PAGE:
83. 83.
    Zhao X, Wu Y, Lv Z (2015) miR-128 modulates hepatocellular carcinoma by inhibition of ITGA2 and ITGA5 expression. Am J Transl Res 7(9):1564PubMedPubMedCentralGoogle Scholar
  84. 84.
    Sun X, Li Y, Yu J, Pei H, Luo P, Zhang J (2015) miR-128 modulates chemosensitivity and invasion of prostate cancer cells through targeting ZEB1. Jpn J Clin Oncol 45(5):474–482PubMedCrossRefGoogle Scholar
  85. 85.
    Zeng H, Zhang Z, Dai X, Chen Y, Ye J, Jin Z (2016) Increased expression of microRNA-199b-5p associates with poor prognosis through promoting cell proliferation, invasion and migration abilities of human osteosarcoma. Pathol Oncol Res 22(2):253–260PubMedCrossRefGoogle Scholar
  86. 86.
    Fang C, Zhao Y, Guo B (2013) MiR‐199b‐5p targets HER2 in breast cancer cells. J Cell Biochem 114(7):1457–1463PubMedCrossRefGoogle Scholar
  87. 87.
    Zhou SJ, Liu FY, Zhang AH, Liang HF, Wang Y, Ma R, Jiang YH, Sun NF (2017) MicroRNA-199b-5p attenuates TGF-β1-induced epithelial–mesenchymal transition in hepatocellular carcinoma. Br J Cancer 117(2):233–244PubMedPubMedCentralCrossRefGoogle Scholar
  88. 88.
    Wang Z, Zhang H, Zhang P, Li J, Shan Z, Teng W (2013) Upregulation of miR-2861 and miR-451 expression in papillary thyroid carcinoma with lymph node metastasis. Med Oncol 30(2):577PubMedCrossRefGoogle Scholar
  89. 89.
    Zhang J, Qin X, Sun Q, Guo H, Wu X, Xie F, Xu Q, Yan M, Liu J, Han Z, Chen W (2015) Transcriptional control of PAX4-regulated miR-144/451 modulates metastasis by suppressing ADAMs expression. Oncogene 34(25):3283–3295PubMedCrossRefGoogle Scholar
  90. 90.
    Zhang F, Huang W, Sheng M, Liu T (2015) MiR-451 inhibits cell growth and invasion by targeting CXCL16 and is associated with prognosis of osteosarcoma patients. Tumor Biol 36(3):2041–2048CrossRefGoogle Scholar
  91. 91.
    Huang JY, Zhang K, Chen DQ, Chen J, Feng B, Song H, Chen Y, Zhu Z, Lu L, De W, Wang R (2015) MicroRNA-451: epithelial-mesenchymal transition inhibitor and prognostic biomarker of hepatocelluar carcinoma. Oncotarget 6(21):18613PubMedPubMedCentralCrossRefGoogle Scholar
  92. 92.
    Liu G, Xu Z, Hao D (2016) MicroRNA‑451 inhibits neuroblastoma proliferation, invasion and migration by targeting macrophage migration inhibitory factor. Mol Med Rep 13(3):2253–2260PubMedCrossRefGoogle Scholar
  93. 93.
    Yin P, Peng R, Peng H, Yao L, Sun Y, Wen L, Wu T, Zhou J, Zhang Z (2015) MiR-451 suppresses cell proliferation and metastasis in A549 lung cancer cells. Mol Biotechnol 57(1):1–11PubMedCrossRefGoogle Scholar
  94. 94.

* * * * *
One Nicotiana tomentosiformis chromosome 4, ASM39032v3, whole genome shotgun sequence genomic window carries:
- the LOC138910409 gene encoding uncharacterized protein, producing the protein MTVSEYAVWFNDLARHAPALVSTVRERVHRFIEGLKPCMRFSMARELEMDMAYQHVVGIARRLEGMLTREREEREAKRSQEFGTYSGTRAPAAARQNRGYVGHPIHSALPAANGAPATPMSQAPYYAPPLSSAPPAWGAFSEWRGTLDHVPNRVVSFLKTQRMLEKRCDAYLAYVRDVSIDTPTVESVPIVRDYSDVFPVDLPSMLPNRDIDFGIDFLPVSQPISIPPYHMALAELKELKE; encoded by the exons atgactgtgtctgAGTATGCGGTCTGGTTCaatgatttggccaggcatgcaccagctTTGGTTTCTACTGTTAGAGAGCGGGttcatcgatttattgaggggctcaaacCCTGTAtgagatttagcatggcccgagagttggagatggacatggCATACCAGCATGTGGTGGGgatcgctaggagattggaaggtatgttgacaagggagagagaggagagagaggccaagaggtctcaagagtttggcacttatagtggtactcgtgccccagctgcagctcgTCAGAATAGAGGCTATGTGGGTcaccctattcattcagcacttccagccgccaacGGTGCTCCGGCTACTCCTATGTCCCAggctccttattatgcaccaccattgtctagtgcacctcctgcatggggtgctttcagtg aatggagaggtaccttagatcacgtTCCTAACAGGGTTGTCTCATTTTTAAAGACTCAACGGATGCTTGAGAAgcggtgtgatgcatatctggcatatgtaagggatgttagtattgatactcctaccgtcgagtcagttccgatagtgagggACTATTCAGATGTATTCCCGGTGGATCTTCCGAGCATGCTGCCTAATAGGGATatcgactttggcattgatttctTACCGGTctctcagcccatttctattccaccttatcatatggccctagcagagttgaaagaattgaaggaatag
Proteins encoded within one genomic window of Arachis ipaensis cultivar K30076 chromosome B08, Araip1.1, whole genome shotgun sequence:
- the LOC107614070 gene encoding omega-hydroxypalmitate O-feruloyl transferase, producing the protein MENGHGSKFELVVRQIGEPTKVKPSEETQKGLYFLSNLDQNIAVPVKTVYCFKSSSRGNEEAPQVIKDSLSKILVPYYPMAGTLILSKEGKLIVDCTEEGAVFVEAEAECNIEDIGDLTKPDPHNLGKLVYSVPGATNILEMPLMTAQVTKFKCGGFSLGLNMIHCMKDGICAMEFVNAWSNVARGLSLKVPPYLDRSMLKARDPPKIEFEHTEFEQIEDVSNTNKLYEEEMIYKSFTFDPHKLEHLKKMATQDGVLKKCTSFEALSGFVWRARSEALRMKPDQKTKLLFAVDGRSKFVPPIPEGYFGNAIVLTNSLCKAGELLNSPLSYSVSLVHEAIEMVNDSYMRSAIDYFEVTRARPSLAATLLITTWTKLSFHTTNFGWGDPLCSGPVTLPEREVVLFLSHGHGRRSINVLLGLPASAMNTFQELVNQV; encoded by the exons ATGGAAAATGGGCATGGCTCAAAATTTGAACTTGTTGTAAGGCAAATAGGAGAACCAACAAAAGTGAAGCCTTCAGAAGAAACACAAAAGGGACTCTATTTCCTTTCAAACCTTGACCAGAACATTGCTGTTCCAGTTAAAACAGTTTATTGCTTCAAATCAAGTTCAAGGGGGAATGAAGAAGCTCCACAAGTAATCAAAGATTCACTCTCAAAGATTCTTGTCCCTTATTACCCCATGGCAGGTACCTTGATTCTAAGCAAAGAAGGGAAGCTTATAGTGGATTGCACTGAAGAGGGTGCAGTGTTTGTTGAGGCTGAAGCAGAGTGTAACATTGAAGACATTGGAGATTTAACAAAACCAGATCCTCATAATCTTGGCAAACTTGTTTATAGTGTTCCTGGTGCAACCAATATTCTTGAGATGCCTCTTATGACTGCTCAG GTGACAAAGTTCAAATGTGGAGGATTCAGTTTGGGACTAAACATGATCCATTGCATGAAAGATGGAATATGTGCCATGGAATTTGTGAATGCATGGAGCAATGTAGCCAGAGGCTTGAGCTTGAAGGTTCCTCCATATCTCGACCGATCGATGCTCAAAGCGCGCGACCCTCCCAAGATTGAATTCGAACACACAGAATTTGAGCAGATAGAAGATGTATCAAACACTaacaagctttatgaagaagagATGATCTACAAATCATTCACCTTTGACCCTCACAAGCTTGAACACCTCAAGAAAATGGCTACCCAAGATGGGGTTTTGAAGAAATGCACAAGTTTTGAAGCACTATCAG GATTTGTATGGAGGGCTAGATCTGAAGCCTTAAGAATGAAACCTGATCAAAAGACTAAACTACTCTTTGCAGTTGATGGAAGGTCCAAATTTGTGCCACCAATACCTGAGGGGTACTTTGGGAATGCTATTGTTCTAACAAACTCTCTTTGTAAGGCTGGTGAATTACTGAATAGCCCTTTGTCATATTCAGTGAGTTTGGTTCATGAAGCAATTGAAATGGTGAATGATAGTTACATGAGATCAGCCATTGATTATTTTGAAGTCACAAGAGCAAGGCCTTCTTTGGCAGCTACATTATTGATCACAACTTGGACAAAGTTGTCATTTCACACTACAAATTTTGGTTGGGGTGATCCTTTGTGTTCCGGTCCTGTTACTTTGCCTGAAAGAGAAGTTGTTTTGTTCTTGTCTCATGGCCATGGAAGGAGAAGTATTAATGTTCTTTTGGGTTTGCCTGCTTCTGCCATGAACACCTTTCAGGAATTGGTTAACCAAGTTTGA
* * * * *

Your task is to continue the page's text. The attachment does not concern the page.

Lei T, Zhu Y, Jiang C, Wang Y, Fu J, Fan Z, Qin H (2016) MicroRNA-320 was downregulated in non-small cell lung cancer and inhibited cell proliferation, migration and invasion by targeting fatty acid synthase. Mol Med Rep 14(2):1255–1262PubMedCrossRefGoogle Scholar
  95. 95.
    Shi C, Zhang Z (2017) MicroRNA‑320 suppresses cervical cancer cell viability, migration and invasion via directly targeting FOXM1. Oncol Lett 14(3):3809–3816PubMedPubMedCentralCrossRefGoogle Scholar
  96. 96.
    Pereira B, Billaud M, Almeida R (2017) RNA-binding proteins in cancer: old players and new actors. Trends Cancer 3(7):506–528PubMedCrossRefGoogle Scholar
  97. 97.
    Denkert C, Koch I, von Keyserlingk N, Noske A, Niesporek S, Dietel M, Weichert W (2006) Expression of the ELAV-like protein HuR in human colon cancer: association with tumor stage and cyclooxygenase-2. Modern Pathol 19(9):1261–1269CrossRefGoogle Scholar
  98. 98.
    Hong S (2017) RNA binding protein as an emerging therapeutic target for cancer prevention and treatment. J Cancer Prev 22(4):203PubMedPubMedCentralCrossRefGoogle Scholar
  99. 99.
    Sureban SM, Ramalingam S, Natarajan G, May R, Subramaniam D, Bishnupuri KS, Morrison AR, Dieckgraefe BK, Brackett DJ, Postier RG, Houchen CW (2008) Translation regulatory factor RBM3 is a proto-oncogene that prevents mitotic catastrophe. Oncogene 27(33):4544–4556PubMedPubMedCentralCrossRefGoogle Scholar
  100. 100.
    Venugopal A, Subramaniam D, Balmaceda J, Roy B, Dixon DA, Umar S, Weir SJ, Anant S (2016) RNA binding protein RBM3 increases β‐catenin signaling to increase stem cell characteristics in colorectal cancer cells. Mol Carcinog 55(11):1503–1516PubMedCrossRefGoogle Scholar
  101. 101.
    Hou P, Li L, Chen F, Chen Y, Liu H, Li J, Bai J, Zheng J (2018) PTBP3-mediated regulation of ZEB1 mRNA stability promotes epithelial–mesenchymal transition in breast cancer. Cancer Res 78(2):387–398PubMedCrossRefGoogle Scholar
  102. 102.
    Mukohyama J, Shimono Y, Minami H, Kakeji Y, Suzuki A (2017) Roles of microRNAs and RNA-binding proteins in the regulation of colorectal cancer stem cells. Cancers 9(10):143PubMedCentralCrossRefPubMedGoogle Scholar
  103. 103.
    Pastò A, Serafin V, Pilotto G, Lago C, Bellio C, Trusolino L, Bertotti A, Hoey T, Plateroti M, Esposito G, Pinazza M (2014) NOTCH3 signaling regulates MUSASHI-1 expression in metastatic colorectal cancer cells. Cancer Res 74(7):2106–2118PubMedCrossRefGoogle Scholar
  104. 104.
    Shou Z, Jin X, He X, Zhao Z, Chen Y, Ye M, Yao J (2017) Overexpression of Musashi-1 protein is associated with progression and poor prognosis of gastric cancer. Oncol Lett 13(5):3556–3566PubMedPubMedCentralCrossRefGoogle Scholar
  105. 105.